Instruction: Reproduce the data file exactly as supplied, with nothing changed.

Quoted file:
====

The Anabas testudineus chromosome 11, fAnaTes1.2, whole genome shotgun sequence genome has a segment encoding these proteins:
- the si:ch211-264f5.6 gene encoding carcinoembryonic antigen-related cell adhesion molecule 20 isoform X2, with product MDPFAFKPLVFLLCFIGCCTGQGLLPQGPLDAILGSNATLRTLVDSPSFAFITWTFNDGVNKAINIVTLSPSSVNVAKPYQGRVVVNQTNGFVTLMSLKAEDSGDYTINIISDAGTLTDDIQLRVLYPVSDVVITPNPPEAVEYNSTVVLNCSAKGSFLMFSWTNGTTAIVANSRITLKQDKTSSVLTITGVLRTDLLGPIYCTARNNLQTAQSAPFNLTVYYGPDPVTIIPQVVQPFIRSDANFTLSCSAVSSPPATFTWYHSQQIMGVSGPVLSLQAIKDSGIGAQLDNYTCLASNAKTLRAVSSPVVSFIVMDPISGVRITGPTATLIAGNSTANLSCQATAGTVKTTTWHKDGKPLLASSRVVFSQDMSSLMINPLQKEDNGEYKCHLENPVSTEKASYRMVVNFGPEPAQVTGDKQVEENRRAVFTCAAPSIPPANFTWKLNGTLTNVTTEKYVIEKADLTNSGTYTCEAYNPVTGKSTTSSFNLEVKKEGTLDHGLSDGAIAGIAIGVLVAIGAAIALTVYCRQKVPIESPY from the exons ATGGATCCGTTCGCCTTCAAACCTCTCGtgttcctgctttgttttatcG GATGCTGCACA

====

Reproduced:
The Anabas testudineus chromosome 11, fAnaTes1.2, whole genome shotgun sequence genome has a segment encoding these proteins:
- the si:ch211-264f5.6 gene encoding carcinoembryonic antigen-related cell adhesion molecule 20 isoform X2, with product MDPFAFKPLVFLLCFIGCCTGQGLLPQGPLDAILGSNATLRTLVDSPSFAFITWTFNDGVNKAINIVTLSPSSVNVAKPYQGRVVVNQTNGFVTLMSLKAEDSGDYTINIISDAGTLTDDIQLRVLYPVSDVVITPNPPEAVEYNSTVVLNCSAKGSFLMFSWTNGTTAIVANSRITLKQDKTSSVLTITGVLRTDLLGPIYCTARNNLQTAQSAPFNLTVYYGPDPVTIIPQVVQPFIRSDANFTLSCSAVSSPPATFTWYHSQQIMGVSGPVLSLQAIKDSGIGAQLDNYTCLASNAKTLRAVSSPVVSFIVMDPISGVRITGPTATLIAGNSTANLSCQATAGTVKTTTWHKDGKPLLASSRVVFSQDMSSLMINPLQKEDNGEYKCHLENPVSTEKASYRMVVNFGPEPAQVTGDKQVEENRRAVFTCAAPSIPPANFTWKLNGTLTNVTTEKYVIEKADLTNSGTYTCEAYNPVTGKSTTSSFNLEVKKEGTLDHGLSDGAIAGIAIGVLVAIGAAIALTVYCRQKVPIESPY from the exons ATGGATCCGTTCGCCTTCAAACCTCTCGtgttcctgctttgttttatcG GATGCTGCACA